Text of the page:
Type 3 antibodies generated using the HuCAL PLATINUM technology provide exceptional levels of specificity for drug-target complexes associated with the approved therapeutic antibodies ranibizumab, adalimumab, golimumab, trastuzumab, and omalizumab. For PK studies, Type 3 antibodies offer the assay developer a robust and simpler alternative to conventional bridging assays, which is essential when the therapeutic antibody is in monovalent format. Antigen capture assays using Type 3 antibody reagents offer the same high level of sensitivity for detection of both monovalent and bivalent therapeutic antibodies.

Type 4 antibodies, generated using the same technology platform, enable detection of the complex formed between the therapeutic antibody and Type 1 antibody. Type 4 reagents may prove useful in cases where the drug target is not easily available (or very costly) and/or when it is not possible to generate Type 3 antibodies against the drug-target complex.

Alongside Type 1 and Type 2 antibody reagents, Type 3 and Type 4 antibodies provide extremely valuable additions to the LBA toolbox and may enable the development of more sophisticated analysis tools to support the rapidly evolving area of biotherapeutics.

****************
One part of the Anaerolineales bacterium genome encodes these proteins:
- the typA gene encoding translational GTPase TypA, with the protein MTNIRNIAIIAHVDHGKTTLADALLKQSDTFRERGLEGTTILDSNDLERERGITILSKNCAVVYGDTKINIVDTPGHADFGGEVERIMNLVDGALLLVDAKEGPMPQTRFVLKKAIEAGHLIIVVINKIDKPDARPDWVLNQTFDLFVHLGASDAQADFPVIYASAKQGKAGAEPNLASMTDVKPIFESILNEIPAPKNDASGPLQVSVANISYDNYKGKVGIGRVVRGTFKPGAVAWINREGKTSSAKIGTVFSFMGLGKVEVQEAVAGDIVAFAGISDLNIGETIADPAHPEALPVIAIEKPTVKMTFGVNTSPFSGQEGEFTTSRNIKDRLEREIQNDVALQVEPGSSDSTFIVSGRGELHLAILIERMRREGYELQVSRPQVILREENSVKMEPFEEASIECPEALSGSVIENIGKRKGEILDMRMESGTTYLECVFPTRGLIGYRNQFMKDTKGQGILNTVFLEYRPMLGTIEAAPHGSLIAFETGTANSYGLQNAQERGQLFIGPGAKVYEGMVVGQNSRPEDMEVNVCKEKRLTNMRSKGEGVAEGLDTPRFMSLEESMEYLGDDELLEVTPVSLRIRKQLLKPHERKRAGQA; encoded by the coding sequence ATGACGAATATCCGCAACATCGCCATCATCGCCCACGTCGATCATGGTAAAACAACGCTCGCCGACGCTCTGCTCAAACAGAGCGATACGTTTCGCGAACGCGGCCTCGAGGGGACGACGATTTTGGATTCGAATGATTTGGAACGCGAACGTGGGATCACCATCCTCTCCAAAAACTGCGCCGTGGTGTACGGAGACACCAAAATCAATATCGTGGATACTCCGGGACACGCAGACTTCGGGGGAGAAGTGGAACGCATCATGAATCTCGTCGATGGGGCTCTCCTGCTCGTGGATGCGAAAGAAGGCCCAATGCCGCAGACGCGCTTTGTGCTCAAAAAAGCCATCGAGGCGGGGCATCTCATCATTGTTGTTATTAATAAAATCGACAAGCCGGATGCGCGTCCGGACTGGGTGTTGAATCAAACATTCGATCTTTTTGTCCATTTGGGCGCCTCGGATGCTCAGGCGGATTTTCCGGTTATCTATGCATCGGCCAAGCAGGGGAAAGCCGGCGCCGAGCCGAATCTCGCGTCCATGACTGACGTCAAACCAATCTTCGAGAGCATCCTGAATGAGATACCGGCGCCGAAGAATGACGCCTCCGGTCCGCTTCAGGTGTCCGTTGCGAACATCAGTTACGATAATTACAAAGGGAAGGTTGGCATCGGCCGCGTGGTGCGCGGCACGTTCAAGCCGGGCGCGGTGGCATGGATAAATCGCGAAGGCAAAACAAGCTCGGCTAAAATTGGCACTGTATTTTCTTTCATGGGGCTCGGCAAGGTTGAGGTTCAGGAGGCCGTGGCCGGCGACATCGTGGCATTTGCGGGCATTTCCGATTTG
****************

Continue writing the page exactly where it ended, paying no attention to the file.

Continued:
• Harth S et al. (2019). Generation by phage display and characterization of drug-target complex-specific antibodies for pharmacokinetic analysis of biotherapeutics. mAbs 11,1:178-90.
  • Knappik A et al. (2000). Fully synthetic human combinatorial antibody libraries (HuCAL) based on modular consensus frameworks and CDRs randomized with trinucleotides. J Mol Biol, 296, 57-86.
  • Prassler J et al. (2011). HuCAL PLATINUM, a synthetic Fab library optimized for sequence diversity and superior performance in mammalian expression systems. J Mol Biol, 413, 261-278.